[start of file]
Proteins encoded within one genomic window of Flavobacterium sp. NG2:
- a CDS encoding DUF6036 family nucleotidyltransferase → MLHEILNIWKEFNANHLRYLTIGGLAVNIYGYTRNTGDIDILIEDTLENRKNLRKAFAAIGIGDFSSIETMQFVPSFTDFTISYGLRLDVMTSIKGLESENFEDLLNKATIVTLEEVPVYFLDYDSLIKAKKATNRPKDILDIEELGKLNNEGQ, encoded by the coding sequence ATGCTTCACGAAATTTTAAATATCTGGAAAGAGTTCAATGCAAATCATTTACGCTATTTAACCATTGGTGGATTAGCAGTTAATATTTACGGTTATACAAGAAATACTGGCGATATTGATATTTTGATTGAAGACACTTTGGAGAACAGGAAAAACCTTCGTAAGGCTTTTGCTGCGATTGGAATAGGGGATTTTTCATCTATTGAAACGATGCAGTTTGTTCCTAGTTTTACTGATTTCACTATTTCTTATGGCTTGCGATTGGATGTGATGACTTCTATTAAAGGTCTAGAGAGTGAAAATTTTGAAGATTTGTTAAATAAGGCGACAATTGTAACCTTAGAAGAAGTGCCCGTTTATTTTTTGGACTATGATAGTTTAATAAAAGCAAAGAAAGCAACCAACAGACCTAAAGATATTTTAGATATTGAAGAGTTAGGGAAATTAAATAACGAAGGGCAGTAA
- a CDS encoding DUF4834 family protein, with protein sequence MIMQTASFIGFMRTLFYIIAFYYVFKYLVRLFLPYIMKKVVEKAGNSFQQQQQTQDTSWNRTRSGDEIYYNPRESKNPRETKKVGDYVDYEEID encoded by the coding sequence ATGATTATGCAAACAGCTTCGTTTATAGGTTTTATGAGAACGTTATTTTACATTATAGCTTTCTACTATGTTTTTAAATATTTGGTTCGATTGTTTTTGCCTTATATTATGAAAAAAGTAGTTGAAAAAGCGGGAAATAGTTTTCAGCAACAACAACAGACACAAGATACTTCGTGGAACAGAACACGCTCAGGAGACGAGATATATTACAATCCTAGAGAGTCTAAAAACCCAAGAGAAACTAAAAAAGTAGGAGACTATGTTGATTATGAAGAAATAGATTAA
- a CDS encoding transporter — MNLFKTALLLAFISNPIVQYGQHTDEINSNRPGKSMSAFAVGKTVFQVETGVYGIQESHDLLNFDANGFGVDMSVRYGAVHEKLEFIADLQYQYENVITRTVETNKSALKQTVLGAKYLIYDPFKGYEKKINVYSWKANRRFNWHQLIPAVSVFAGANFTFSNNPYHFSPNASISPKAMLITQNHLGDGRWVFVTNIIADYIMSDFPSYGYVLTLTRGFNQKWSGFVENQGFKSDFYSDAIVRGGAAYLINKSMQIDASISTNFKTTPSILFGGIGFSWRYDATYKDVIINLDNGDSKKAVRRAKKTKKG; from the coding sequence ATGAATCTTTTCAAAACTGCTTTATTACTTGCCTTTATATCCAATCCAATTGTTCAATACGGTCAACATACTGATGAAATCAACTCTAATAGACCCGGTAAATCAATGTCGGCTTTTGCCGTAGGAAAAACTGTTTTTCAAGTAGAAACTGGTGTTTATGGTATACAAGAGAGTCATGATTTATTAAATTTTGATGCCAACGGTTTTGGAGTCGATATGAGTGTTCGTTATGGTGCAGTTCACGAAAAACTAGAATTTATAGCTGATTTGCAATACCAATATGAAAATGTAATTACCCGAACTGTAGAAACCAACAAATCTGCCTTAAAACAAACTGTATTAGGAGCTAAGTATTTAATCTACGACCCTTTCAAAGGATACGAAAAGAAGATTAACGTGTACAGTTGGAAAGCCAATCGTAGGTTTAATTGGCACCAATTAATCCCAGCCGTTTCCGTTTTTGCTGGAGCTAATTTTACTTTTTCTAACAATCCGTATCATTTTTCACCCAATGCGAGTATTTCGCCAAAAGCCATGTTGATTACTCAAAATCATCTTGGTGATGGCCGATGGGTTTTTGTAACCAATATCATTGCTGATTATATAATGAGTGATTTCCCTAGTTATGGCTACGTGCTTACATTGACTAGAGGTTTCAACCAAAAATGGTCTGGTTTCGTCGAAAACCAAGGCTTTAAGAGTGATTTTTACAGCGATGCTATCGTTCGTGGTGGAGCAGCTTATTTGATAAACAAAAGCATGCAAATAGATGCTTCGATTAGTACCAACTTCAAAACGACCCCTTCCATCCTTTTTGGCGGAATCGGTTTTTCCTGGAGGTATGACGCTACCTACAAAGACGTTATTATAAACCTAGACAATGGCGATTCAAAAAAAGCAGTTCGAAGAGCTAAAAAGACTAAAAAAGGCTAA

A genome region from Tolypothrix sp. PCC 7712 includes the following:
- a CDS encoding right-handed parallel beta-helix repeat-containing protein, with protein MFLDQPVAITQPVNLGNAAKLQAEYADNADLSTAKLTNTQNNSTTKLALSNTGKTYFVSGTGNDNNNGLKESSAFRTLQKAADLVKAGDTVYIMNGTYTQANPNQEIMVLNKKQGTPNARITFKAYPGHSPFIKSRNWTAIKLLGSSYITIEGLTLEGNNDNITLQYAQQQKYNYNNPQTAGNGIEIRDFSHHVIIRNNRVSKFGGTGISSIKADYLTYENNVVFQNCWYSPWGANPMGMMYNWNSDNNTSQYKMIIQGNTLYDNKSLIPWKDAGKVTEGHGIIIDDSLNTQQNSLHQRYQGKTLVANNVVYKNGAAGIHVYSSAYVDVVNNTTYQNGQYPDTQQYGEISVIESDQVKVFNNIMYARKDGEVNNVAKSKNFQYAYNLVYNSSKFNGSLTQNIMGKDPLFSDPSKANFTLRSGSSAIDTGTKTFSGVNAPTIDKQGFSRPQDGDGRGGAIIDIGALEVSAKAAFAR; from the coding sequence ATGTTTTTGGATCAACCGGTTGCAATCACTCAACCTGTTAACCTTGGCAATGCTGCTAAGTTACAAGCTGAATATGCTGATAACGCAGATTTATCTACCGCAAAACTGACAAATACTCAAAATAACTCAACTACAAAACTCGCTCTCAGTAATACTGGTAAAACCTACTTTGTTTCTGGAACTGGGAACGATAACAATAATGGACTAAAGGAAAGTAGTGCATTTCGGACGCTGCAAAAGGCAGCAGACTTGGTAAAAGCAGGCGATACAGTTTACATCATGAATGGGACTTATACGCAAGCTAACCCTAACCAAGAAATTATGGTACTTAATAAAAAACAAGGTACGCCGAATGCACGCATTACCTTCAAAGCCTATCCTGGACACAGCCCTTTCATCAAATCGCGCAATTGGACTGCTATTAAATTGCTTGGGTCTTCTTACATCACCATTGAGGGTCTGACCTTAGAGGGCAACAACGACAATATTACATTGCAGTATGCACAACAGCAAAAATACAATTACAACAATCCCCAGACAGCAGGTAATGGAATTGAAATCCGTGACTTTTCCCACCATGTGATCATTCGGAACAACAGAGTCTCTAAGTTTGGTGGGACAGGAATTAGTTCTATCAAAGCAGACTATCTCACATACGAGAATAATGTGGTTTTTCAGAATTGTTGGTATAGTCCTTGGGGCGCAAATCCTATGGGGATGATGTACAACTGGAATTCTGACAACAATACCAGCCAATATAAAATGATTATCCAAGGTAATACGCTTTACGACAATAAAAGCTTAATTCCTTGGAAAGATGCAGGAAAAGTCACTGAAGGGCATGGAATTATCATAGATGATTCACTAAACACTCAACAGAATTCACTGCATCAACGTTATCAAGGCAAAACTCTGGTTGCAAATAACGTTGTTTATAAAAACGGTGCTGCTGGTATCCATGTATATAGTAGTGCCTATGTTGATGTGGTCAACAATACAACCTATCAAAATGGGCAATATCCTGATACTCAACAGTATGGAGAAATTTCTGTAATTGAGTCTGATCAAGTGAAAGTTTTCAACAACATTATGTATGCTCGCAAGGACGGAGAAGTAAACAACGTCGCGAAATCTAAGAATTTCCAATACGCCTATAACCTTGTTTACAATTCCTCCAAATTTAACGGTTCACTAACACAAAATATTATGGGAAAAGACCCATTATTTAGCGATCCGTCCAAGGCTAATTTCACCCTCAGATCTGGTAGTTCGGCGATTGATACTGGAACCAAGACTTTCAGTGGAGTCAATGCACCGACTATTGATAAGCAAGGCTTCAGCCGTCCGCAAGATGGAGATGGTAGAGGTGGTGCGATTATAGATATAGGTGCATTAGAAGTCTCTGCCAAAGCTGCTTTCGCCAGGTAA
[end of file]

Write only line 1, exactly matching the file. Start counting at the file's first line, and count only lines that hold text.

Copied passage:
Proteins encoded within one genomic window of Flavobacterium sp. NG2: